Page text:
If you can\’t make this shift then you won\’t be able to grow because there is a limit to which you can do things on your own and you have to ultimately delegate.

When you become much larger, you\’re not even getting things done, then you\’re influencing others. You\’re influencing a large number of people by talking in big forums and writing about it.

I think if you have to grow into a large, successful organization that sustains over a period of time then your role has to shift and it\’s very important for organizations and entrepreneurs to ensure that.


“It\’s a very highly competitive environment, you may succeed initially when you’ve started a business based on whatever reason you succeeded but don\’t let that success go into your head because it\’s a matter of time. Competition will catch up with you so you need to improve upon what I call the ’Right to Win’. It means, how are you winning in the marketplace? So depending on the kind of business you are in you need to work on USP which will keep you two steps ahead of the competition. Unless you can do that, it\’s a matter of time others will copy

you and you may not be able to retain that edge. So it\’s a perpetual thrust on creating a right

to win.”

Secondly, I would say that talent plays a very important role. At every opportunity, entrepreneurs should take initiatives to improve the quality of talent which exists within them. One should continuously enhance the talent pool within the organization. Then how do you retain good talent is another challenge. You need to ensure that it\’s just not money that will keep people with you. You have to create the right culture, give the right challenge to people to grow.”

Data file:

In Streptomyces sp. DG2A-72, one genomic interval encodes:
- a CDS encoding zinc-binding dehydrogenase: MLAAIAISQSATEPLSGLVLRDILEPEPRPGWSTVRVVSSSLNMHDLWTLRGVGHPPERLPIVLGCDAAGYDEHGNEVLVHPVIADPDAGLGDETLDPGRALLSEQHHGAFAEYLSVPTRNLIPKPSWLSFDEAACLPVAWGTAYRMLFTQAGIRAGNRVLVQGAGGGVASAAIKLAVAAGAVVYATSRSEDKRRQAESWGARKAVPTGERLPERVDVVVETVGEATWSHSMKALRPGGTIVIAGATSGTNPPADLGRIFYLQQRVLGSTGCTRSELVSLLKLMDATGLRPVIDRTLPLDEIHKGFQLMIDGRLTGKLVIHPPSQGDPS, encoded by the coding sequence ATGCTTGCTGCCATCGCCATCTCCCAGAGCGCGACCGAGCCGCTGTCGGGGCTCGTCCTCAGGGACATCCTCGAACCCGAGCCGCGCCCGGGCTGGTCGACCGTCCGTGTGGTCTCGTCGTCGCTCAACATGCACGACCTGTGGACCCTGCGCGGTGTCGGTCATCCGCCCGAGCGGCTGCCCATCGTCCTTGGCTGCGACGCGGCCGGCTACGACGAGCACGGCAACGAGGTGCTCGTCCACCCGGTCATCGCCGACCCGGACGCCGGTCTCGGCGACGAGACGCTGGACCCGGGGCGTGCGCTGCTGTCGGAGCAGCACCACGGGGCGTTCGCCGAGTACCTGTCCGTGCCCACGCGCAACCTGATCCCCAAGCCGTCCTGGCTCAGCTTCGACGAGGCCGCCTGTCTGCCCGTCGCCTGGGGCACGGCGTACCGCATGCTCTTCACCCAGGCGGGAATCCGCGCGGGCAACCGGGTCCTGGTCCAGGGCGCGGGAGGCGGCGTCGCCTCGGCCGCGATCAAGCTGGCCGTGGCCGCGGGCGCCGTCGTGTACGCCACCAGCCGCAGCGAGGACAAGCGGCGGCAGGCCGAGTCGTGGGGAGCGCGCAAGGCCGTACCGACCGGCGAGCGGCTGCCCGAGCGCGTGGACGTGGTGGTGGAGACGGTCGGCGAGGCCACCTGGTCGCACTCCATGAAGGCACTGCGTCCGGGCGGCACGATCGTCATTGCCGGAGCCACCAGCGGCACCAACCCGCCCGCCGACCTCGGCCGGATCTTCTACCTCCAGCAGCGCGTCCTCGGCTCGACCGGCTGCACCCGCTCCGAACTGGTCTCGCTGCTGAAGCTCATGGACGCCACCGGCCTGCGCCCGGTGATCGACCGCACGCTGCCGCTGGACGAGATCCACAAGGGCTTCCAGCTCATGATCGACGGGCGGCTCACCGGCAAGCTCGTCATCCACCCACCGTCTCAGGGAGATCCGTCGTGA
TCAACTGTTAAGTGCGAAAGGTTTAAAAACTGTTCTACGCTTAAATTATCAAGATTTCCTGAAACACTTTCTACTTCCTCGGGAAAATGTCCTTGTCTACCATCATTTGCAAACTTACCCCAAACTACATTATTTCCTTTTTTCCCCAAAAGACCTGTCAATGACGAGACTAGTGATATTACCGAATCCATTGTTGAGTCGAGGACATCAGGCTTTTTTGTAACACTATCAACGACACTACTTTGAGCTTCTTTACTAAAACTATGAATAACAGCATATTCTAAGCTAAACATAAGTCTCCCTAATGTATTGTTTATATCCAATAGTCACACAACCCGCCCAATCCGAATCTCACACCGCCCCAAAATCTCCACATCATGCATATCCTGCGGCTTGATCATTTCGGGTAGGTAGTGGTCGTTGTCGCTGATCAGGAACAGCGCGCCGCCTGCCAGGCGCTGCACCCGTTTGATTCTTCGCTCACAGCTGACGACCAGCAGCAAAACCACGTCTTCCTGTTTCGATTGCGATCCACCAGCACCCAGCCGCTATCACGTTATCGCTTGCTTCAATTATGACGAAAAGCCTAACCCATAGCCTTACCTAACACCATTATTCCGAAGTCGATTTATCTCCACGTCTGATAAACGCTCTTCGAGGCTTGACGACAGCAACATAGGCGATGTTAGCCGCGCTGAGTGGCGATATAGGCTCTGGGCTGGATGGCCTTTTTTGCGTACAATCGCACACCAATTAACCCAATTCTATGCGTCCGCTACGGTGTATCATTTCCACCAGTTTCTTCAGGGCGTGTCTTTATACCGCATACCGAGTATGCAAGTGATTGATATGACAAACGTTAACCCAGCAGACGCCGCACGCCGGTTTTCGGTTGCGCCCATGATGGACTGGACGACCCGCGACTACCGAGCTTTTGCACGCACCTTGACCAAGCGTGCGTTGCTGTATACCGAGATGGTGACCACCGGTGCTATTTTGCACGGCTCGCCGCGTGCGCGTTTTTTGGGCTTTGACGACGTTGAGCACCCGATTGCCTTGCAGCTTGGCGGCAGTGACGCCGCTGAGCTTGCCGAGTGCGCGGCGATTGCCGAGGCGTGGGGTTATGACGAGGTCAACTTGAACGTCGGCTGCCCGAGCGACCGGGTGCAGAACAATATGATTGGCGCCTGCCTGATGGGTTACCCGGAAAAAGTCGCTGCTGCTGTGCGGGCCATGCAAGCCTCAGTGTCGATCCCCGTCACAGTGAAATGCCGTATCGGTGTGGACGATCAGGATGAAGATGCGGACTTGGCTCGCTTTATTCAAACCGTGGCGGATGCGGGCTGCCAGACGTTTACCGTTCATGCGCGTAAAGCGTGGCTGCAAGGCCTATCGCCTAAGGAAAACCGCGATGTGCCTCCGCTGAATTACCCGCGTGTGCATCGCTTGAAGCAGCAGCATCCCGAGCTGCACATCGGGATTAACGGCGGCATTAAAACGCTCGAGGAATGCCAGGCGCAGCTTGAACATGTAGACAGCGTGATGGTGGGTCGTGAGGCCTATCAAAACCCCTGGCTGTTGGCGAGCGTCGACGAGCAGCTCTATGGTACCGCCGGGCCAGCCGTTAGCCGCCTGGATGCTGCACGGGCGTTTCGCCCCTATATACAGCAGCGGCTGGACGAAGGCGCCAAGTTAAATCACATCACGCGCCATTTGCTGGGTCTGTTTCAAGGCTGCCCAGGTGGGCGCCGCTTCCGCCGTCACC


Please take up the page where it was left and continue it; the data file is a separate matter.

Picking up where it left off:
The coronavirus pandemic has been one of the most challenging situations people have faced all over the globe. People have suffered, employees laid off and businesses shut down. But with each crisis, comes newer opportunities. Talking about these opportunities, Mr. Mariwala says, “Because of the pandemic there are huge opportunities which have come up. Of course, it\’s a big area of stress and anxiety for all of us and we are going through something which we have never imagined we would go through. But having said that, we are seeing huge opportunities created by this pandemic. Like some geopolitical realignments you know between China and other parts of the world, the whole trust on hygiene, focus on health ( mental, physical and spiritual) and digital exposure (e-commerce and e-learning). I think a lot of existing trends have accelerated and they have thrown up a lot of newer opportunities.“


Mr. Mariwala is one of the most dynamic and experienced businessmen that I had the opportunity to talk to. It felt like a personal mentoring session. As an entrepreneur, the two most important takeaways from this conversation is, first is to grow and change as your organization grows. You need to take up different roles as a leader if you want to sustain and keep succeeding. Second is the ‘Right to Win’ mindset which means leveraging your strengths and improving upon them.

This is the journey of grit, determination, and growth, as well as the company\’s key values of trust, transparency, and innovation, which have led to its current position. Harsh Realities is a much-anticipated business book by an imaginative and clear-headed leader who developed a highly professional, competitive business from the ground up, co-authored by prominent management theorist and guru, Mr Ram Charan.

Watch The Podcast